Still, the business owner has a history of buying "companies through structured sourcing, diligence and straightforward (mergers and acquisitions) process," according to his LinkedIn profile, which lists LaFontaine's work with online products, social networks, software distribution, retail publishing and corporate chain outlets, just to name a few.
He describes his experience in the business world as "bringing technology to manual industries." There's no app to move a couch, LaFontaine said, but for the technology-driven professional, there's something special about real, concrete work and how it can benefit from modern advancements.
Relaying one of his experiences in ticket distribution, which LaFontaine characterized as "basically mailing pieces of paper," he saw it as a chance to help digitize and reorganize the whole process to take it all online.
LaFontaine knows experts have predicted the moving and transportation industries will be two sectors least affected by new technology, but "moving can take advantage of technology too," he said.
"So I wanted to bring some of my experience to an industry that is very manual, very real and very needed," LaFontaine explained. "People like their stuff. They need to transport their stuff. They need to store their stuff, and it's an opportunity to mix those two worlds together."
One thing he won't mix, however, is the names of his businesses. The Majestic Mountain Movers brand has existed since 1994, he said, and the current team has been in place for about two years now.
At the same time, LaFontaine plans on keeping the Freedom Movers brand in Breckenridge separate from Majestic Mountain Movers for Silverthorne because he believes that people know and respect the brand and want its services to remain much the way they've been in the past.
LaFontaine said it's a highly specialized moving market up here, with an estimated 70 percent of homes being sold already furnished.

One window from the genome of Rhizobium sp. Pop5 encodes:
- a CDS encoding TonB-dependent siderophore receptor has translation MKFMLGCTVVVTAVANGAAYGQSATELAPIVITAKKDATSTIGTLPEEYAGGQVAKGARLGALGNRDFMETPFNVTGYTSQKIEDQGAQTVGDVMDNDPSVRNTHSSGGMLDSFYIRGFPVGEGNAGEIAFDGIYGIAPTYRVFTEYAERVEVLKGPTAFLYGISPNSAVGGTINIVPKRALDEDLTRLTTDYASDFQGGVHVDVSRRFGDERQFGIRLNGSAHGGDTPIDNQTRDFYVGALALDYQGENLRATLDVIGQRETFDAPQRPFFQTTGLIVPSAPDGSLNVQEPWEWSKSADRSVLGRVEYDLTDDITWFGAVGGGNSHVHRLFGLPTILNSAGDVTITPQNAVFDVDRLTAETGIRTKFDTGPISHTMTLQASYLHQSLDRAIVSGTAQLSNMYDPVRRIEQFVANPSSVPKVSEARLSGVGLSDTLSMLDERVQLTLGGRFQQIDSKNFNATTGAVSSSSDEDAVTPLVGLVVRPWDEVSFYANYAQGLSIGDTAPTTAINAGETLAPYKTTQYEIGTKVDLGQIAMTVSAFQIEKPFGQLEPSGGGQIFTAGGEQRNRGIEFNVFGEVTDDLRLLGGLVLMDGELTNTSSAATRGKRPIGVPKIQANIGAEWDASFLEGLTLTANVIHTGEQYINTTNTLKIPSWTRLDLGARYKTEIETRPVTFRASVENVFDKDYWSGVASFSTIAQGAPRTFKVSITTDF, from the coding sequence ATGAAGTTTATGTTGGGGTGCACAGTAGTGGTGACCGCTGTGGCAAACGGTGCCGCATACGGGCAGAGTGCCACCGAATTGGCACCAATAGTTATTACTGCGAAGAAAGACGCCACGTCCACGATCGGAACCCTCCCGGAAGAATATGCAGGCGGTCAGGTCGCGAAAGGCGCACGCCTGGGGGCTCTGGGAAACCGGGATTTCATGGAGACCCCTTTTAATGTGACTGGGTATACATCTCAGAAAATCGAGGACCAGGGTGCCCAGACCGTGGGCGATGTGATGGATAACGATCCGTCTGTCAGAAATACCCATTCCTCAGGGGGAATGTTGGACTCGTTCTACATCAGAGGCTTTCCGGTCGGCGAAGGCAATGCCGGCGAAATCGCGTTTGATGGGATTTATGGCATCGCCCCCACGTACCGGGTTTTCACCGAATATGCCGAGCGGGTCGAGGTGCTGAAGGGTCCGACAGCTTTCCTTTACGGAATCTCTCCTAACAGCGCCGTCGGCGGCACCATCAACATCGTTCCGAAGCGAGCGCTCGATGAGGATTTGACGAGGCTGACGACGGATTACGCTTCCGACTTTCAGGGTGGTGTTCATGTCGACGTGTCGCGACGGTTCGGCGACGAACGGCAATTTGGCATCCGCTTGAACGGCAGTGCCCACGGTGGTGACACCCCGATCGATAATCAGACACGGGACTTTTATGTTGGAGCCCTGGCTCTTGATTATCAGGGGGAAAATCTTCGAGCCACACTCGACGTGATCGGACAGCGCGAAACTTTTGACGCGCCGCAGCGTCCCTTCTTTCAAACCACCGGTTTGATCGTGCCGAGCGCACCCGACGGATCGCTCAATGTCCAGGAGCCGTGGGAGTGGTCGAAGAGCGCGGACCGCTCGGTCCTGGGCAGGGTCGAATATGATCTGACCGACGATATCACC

Because of that, he said, the one-size-fits-all approach to moving that works in bigger cities doesn't go over nearly so well in Summit. Instead, mountain movers have to plan better, be more flexible and provide more options for homeowners, who are often only moving a subset of their items instead of everything altogether.
As a veteran, LaFontaine also devotes time and resources to supporting others service members as they transition out of the armed forces.
Trending In: Business
- Mountain law: Four things I’ve learned about tiny houses in Colorado (column)
- Sale of Hudson dealership paves way for new Silverthorne development
- Vail Resorts rebranding Colorado Mountain Express, Colorado Ski & Sports/Golf to be ‘Epic’
- Best of Summit voting ends today — make your voice heard
- WANTED: Accessories for the contemporary outlaw in Frisco
- Arapahoe Basin Ski Area begins snowmaking Friday, the earliest start in a decade
- Summit County drug dealer pleads guilty to criminally negligent homicide in Breckenridge overdose death
- Local businesses raise $8,000 to wipe out Summit School District elementary school lunch debt
- Breckenridge dog attack update: Dog to be euthanized, owner cited
- Top 6 drives to see fall foliage near Breckenridge, Colorado (video)